Elevations—The S. Front (see Plate p. 133) has a moulded plinth and brick bands between the storeys, continued round the E. and W. sides. The two projecting wings have each a curvilinear gable with moulded copings; in the E. gable is a panel with the date 1699. The doorways and windows, symmetrically placed, have plain square heads of rubbed brick; the windows have each a solid mullion and transom, except those in the gables, which are without transoms. The late 17th-century chimney-stacks are plain and have oversailing courses. The E. and W. Elevations are similar to the S. front, but have no gables. Near the N. end of the W. elevation is an early 17th-century chimney-stack. The N. Elevation is of plastered timber-framing.
Interior—On the ground floor, four rooms have early or mid 17th-century panelling, re-set. In the Hall there is also some 16th-century linen-fold panelling, and the late 17th-century doors have moulded architraves. In the Study is a considerable quantity of 16th-century linen-fold panelling, said to have come from Little Leez Priory, Essex. The main Staircase has moulded rails, twisted balusters and square newels, of late 17th-century date. The late 17th-century secondary Staircase is enclosed, and has, at the head, a balustrade of plain bars set fret-wise. On the first floor, in the W. wing, are two late 17th-century fireplaces with moulded architraves.
The following monuments, unless otherwise described, are of the 17th century, and of two storeys, timber-framed and plastered; the roofs are tiled or thatched. Some of the buildings have original chimney-stacks, wide fireplaces and exposed ceiling-beams.
(4). House, three tenements, on W. side of road, ¼ m. S. of the church, is of two storeys with attics. It is of T-shaped plan with the cross-wing at the W. end, and has 18th-century or modern additions on the W., N. and E. The original central chimney-stack has diagonal shafts and pilasters. Inside the building, in the N. wall of the cross-wing, is an original window of two lights, now blocked, and a door made up of original panelling.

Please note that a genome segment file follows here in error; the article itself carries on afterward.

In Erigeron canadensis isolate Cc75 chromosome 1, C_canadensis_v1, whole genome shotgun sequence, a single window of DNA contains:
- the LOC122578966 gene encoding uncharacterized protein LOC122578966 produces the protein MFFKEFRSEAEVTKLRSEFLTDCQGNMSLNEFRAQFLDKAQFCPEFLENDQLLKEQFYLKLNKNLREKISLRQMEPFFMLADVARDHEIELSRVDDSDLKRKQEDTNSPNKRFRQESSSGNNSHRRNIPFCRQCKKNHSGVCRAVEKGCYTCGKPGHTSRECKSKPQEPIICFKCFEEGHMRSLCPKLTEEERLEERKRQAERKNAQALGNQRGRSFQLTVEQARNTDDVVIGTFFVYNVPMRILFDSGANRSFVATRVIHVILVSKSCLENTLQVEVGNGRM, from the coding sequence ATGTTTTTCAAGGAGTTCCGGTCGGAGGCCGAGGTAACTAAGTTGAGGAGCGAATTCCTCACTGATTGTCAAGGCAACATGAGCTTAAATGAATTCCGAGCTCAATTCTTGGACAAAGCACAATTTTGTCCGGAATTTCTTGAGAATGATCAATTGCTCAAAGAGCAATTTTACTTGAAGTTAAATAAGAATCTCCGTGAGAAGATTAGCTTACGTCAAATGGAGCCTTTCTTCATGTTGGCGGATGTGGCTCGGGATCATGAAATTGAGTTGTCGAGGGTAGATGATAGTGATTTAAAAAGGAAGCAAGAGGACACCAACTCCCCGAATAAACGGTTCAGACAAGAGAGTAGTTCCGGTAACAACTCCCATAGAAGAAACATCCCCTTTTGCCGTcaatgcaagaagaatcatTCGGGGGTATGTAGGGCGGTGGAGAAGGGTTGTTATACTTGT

(5). Picott's Farm, house and barn, ½ m. E. of the church. The House has a late 17th-century addition at the S.W. end, making the plan F-shaped, with the wings extending towards the S.E.; the main block was extended further towards the N.E. at the same time. At the back, the upper storey of the smaller wing projects and has curved brackets.
The Barn, N. of the house, is of the 15th-century, and of seven bays with aisles; the walls are weather-boarded. There are two original doorways on the S. side. The roof is of the braced king-post type.
(6). Mount's Farm, house, 1 m. S.E. of the church, is of unusual plan, consisting of a long and narrow range, with two small wings projecting towards the N.E.; in the angle of one of the wings and the main block is a one-storeyed lean-to outhouse. The end of the main block has a cross-ridged roof with a gable at each end.